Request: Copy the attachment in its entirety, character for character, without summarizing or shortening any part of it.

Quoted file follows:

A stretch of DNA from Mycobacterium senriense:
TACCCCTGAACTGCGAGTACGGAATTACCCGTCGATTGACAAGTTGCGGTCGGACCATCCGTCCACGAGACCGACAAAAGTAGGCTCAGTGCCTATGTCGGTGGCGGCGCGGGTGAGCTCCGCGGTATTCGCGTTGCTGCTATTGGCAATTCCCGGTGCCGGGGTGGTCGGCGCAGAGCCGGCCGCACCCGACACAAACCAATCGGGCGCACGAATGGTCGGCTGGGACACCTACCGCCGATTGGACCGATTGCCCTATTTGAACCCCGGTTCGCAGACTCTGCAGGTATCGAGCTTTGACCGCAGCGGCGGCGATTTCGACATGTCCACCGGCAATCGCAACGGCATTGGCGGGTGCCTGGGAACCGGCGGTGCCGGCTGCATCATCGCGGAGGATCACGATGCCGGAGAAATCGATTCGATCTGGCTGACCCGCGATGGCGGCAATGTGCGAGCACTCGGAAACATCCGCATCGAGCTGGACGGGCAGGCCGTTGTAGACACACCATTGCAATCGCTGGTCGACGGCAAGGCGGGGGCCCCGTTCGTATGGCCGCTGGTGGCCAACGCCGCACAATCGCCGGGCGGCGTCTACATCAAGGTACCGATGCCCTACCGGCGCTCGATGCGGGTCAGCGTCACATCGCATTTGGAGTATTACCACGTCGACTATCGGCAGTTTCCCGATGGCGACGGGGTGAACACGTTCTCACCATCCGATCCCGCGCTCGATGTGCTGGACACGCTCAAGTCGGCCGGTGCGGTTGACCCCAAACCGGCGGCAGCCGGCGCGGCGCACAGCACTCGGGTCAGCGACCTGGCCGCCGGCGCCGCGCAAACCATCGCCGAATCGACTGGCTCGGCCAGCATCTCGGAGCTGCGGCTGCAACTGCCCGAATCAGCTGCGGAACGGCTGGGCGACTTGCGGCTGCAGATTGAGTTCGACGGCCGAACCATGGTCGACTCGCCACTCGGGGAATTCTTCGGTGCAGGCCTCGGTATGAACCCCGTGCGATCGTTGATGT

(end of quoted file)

A stretch of DNA from Mycobacterium senriense:
TACCCCTGAACTGCGAGTACGGAATTACCCGTCGATTGACAAGTTGCGGTCGGACCATCCGTCCACGAGACCGACAAAAGTAGGCTCAGTGCCTATGTCGGTGGCGGCGCGGGTGAGCTCCGCGGTATTCGCGTTGCTGCTATTGGCAATTCCCGGTGCCGGGGTGGTCGGCGCAGAGCCGGCCGCACCCGACACAAACCAATCGGGCGCACGAATGGTCGGCTGGGACACCTACCGCCGATTGGACCGATTGCCCTATTTGAACCCCGGTTCGCAGACTCTGCAGGTATCGAGCTTTGACCGCAGCGGCGGCGATTTCGACATGTCCACCGGCAATCGCAACGGCATTGGCGGGTGCCTGGGAACCGGCGGTGCCGGCTGCATCATCGCGGAGGATCACGATGCCGGAGAAATCGATTCGATCTGGCTGACCCGCGATGGCGGCAATGTGCGAGCACTCGGAAACATCCGCATCGAGCTGGACGGGCAGGCCGTTGTAGACACACCATTGCAATCGCTGGTCGACGGCAAGGCGGGGGCCCCGTTCGTATGGCCGCTGGTGGCCAACGCCGCACAATCGCCGGGCGGCGTCTACATCAAGGTACCGATGCCCTACCGGCGCTCGATGCGGGTCAGCGTCACATCGCATTTGGAGTATTACCACGTCGACTATCGGCAGTTTCCCGATGGCGACGGGGTGAACACGTTCTCACCATCCGATCCCGCGCTCGATGTGCTGGACACGCTCAAGTCGGCCGGTGCGGTTGACCCCAAACCGGCGGCAGCCGGCGCGGCGCACAGCACTCGGGTCAGCGACCTGGCCGCCGGCGCCGCGCAAACCATCGCCGAATCGACTGGCTCGGCCAGCATCTCGGAGCTGCGGCTGCAACTGCCCGAATCAGCTGCGGAACGGCTGGGCGACTTGCGGCTGCAGATTGAGTTCGACGGCCGAACCATGGTCGACTCGCCACTCGGGGAATTCTTCGGTGCAGGCCTCGGTATGAACCCCGTGCGATCGTTGATGT